History always hides something very special and so do ancient buildings. Today we will share about one of the most outstanding works in Vietnamese history. It is the Independence Palace.
Besides what is recorded in the pages of books or stories, this work also brings many other surprises. In this article, Fito wants to share with readers the profound meaning of the roads running around the Independence Palace. Let’s exploring together.
Mục lục tóm tắt
When registering as a country at the United Nations, a country must identify five basic pillars as follow:
- Set of national insignia-national flag-national anthem-emblem
- Territory (Bordering with neighboring countries)
- Subjects (Ethnicities existing in the country)
- Culture (Identity) and history
- Language (official use).
For that reason, around the Independence Palace, the heart of the national capital of the Republic of Vietnam. And the city of Saigon, streets that reflect these pillars of spirit have been patrolled.
Cong ly Street & Thong Nhat Street (Independence Palace)
These two roads are not naturally named like that. Behind it, along with the Independence Palace, hides a deep value. Thus, the Independence Palace together with Cong Ly Street (Justice Street – now Nam Ky Khoi Nghia Street) and Thong Nhat Street (Reunification Street – now Le Duan Street) affirmed three important goals of the government:
“Independence – Justice – Reunification“
Nguyen Du Street & Hong Thap Tu Street (Left – Right of Independence Palace)
To the left of Independence Palace, this is the name of Nguyen Du Street and it still keep to this day. It refers to a great poet who is well-know as a representative of Vietnamese culture.
To the right of the Independence Palace is Hong Thap Tu Street (now Nguyen Thi Minh Khai Street). The Red Cross (now – the Red Cross) has the Sino-Vietnamese name of the International Committee of the Red Cross (ICRC) established in 1863. This is a long-standing humanitarian organization. The largest in the world working to protect human life and health, helping people injured in armed conflicts, regardless of nationality, ethnicity, religion, creed, class, or political opinion.
These two roads reflect the spirit of national cultural harmony and universal human values of the Republic of Vietnam.
Huyen Tran Cong Chua Street & Han Thuyen Street & Alexandre de Rhodes Street
Behind the Independence Palace is Huyen Tran Cong Chua street. The road named after a woman who made great contributions in the early Southern career so that the southern territory of the Fatherland has been expanded for many years to Cape Ca Mau.
In front of the Independence Palace are two roads: Han Thuyen street (on the right) and Alexandre de Rhodes street (on the left) running parallel to the main road, Thong Nhat street.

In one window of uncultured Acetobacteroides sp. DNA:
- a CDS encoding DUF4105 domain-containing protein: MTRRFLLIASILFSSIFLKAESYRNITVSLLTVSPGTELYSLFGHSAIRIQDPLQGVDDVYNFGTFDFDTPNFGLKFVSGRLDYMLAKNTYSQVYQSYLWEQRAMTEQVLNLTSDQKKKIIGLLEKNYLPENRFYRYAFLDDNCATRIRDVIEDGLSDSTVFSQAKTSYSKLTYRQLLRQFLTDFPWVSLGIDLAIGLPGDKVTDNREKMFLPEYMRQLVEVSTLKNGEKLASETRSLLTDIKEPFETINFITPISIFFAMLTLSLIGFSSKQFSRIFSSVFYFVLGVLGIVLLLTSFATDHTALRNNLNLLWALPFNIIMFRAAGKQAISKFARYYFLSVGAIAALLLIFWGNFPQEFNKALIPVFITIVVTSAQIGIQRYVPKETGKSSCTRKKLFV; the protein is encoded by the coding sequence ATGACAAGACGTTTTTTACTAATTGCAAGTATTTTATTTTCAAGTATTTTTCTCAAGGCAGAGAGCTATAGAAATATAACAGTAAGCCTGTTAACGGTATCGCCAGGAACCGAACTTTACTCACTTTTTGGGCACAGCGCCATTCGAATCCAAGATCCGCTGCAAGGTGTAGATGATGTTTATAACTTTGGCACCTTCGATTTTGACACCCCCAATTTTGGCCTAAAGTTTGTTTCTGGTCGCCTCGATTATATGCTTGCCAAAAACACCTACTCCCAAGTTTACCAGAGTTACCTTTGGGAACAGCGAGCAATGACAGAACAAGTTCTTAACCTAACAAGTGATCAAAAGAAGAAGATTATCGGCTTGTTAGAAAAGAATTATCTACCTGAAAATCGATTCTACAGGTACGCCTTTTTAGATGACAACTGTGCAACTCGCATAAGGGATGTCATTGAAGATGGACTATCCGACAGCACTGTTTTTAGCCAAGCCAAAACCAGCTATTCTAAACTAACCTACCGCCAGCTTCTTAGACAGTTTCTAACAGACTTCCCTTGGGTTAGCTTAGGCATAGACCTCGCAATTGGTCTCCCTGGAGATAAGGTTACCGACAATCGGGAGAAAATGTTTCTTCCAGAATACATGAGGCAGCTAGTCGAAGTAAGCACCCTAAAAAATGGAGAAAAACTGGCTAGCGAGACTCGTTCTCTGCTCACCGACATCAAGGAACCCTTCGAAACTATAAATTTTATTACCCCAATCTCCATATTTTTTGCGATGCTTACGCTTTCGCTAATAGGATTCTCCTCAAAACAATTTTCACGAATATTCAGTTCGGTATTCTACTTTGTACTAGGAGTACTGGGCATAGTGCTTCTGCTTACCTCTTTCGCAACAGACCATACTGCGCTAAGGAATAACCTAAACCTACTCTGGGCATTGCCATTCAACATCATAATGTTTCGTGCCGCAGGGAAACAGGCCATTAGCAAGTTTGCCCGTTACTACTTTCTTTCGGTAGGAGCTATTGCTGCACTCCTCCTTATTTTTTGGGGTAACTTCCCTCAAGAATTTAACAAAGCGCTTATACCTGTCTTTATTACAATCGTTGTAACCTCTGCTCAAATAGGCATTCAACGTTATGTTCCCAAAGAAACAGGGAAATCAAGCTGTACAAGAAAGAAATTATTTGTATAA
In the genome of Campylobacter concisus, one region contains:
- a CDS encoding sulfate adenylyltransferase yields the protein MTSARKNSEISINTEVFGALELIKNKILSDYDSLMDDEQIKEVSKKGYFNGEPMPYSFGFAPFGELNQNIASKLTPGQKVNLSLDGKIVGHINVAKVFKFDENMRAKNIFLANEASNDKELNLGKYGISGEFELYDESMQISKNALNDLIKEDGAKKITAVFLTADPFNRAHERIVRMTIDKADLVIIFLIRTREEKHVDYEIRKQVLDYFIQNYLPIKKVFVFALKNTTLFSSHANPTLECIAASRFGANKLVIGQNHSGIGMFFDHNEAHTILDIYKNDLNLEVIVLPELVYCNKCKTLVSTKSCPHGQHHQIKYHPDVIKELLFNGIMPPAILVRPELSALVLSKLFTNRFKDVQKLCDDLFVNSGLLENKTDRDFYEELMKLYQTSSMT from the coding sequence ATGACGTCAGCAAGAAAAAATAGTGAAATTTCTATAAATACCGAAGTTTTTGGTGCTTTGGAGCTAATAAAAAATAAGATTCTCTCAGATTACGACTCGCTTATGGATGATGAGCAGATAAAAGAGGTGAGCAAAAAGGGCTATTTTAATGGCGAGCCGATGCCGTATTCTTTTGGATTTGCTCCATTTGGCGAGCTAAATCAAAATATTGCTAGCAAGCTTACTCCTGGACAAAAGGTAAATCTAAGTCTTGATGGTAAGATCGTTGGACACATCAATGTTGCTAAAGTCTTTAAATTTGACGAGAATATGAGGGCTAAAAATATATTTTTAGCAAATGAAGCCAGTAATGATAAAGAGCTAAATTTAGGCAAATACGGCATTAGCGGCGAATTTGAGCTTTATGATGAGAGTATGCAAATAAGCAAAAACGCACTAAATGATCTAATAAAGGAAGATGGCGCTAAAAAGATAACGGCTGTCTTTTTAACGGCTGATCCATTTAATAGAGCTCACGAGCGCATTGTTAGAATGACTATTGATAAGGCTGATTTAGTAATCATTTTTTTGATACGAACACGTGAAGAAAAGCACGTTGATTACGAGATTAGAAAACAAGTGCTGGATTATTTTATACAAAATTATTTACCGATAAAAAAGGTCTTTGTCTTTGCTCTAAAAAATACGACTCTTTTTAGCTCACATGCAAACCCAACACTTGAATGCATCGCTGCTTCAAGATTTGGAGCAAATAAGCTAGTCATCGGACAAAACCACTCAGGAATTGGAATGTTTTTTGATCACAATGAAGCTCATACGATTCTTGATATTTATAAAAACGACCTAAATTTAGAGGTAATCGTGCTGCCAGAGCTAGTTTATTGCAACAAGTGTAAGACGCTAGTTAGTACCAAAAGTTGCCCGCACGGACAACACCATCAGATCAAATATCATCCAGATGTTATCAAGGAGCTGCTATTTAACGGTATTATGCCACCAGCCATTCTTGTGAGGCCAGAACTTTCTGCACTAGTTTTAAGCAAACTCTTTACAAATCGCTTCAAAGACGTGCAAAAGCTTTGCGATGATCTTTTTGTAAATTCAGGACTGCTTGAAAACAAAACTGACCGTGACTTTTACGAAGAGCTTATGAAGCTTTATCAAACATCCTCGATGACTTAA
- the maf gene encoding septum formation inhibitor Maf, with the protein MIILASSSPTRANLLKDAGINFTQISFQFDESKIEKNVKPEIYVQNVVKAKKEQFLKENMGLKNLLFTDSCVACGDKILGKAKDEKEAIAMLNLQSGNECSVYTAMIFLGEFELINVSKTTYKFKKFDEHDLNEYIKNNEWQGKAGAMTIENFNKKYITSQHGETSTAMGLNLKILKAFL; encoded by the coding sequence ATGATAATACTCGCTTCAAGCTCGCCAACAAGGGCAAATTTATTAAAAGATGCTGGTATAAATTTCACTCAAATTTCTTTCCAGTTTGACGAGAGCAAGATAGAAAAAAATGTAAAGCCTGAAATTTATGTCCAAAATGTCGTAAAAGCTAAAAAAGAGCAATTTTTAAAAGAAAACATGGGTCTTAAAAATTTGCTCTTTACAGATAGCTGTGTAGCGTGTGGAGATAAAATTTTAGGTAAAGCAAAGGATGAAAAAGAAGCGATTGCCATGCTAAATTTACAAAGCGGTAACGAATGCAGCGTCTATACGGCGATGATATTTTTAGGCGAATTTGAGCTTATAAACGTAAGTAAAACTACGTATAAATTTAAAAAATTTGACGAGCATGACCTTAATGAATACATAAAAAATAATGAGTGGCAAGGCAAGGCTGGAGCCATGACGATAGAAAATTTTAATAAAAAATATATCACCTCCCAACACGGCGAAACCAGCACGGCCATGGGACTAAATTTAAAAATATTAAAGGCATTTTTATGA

These are the literary streets of Saigon, with two typical representations: a Nom Language (Original Language) and a Quoc Ngu Language (official language).
Overview of Han Thuyen Street
Han Thuyen Street during the French colonial period, around 1871 was named Hong Kong Street. On February 24, 1897, it changed to Amiral Page Street. From March 22, 1955, the Saigon government changed it to Han Thuyen Street, and that name has been kept until now.
Han Thuyen (1229-?) whose real name is Nguyen Thuyen. So far, people have not identified his original hometown, but many people believe that he is from Lai Ha village, Thanh Lam district, Nam Sach province, Lang Giang highway (now in Bac Ninh province). Han Thuyen obtained his doctorate in 1247 and became an official of the Ministry of Pictures under Tran Nhan Tong. He is famous for his anecdote of writing the Crocodile Literature article to eliminate crocodiles in the Red River and being good at Nom poetry.
Han Thuyen was the first person to use the rule of Duong poetry in Nom poetry, so later generations called Nom poetry according to Duong Luat (Poetry style) as Han Luat (Poetry style). He has considered the person who developed and popularized the Vietnamese Nom Language. Parallel to the Chinese language, the Nom language became an important means in the creative life of the intelligentsia; representing the love of culture; the Vietnamese language; and the spirit of maintaining Vietnamese quality throughout the history of the Vietnamese nation among the national intellectuals.
Overview of Alexandre de Rhodes
As for the Rue Alexandre de Rhodes. During the French colonial period (June 2, 1871), this street has called Rue de Paracels (Paracel Road). October 16, 1871, it was changed to Colombt Street; March 22, 1955, the Saigon government changed it to Alexandre de Rhodes street; April 4, 1985, the new government changed its name to Thai Van Lung Street. However, fortunately, now Alexandre de Rhodes has regained the name for this road.
Alexandre de Rhodes (1591-1660) was a Jesuit (Dong Ten) missionary and also a French linguist. He made an important contribution to the process of spreading Catholicism in Vietnam and forming the Quoc Ngu language. Although he inherited the results of studying and practicing Vietnamese from many missionaries before him to systematize and build a relatively complete set of Quoc Ngu language for Vietnamese people, with two works he compiled, Dictionarium Annamiticum Lusitanum et Latinum (Vietnamese-Portuguese-Latin Dictionary), and Catechismus (The Eight-Day Teaching) in Quoc Ngu language were first published in Rome in 1651, which made Vietnamese people consider him a great man for generations. The most important part in the formation of the Quoc Ngu language, a script currently used officially in Vietnam.
The naming of the street is very important, because it preserves the traditional values. And reminds the ancestral heritage so that the next generation can be grateful, and continue to study,…
Author: Tue Lang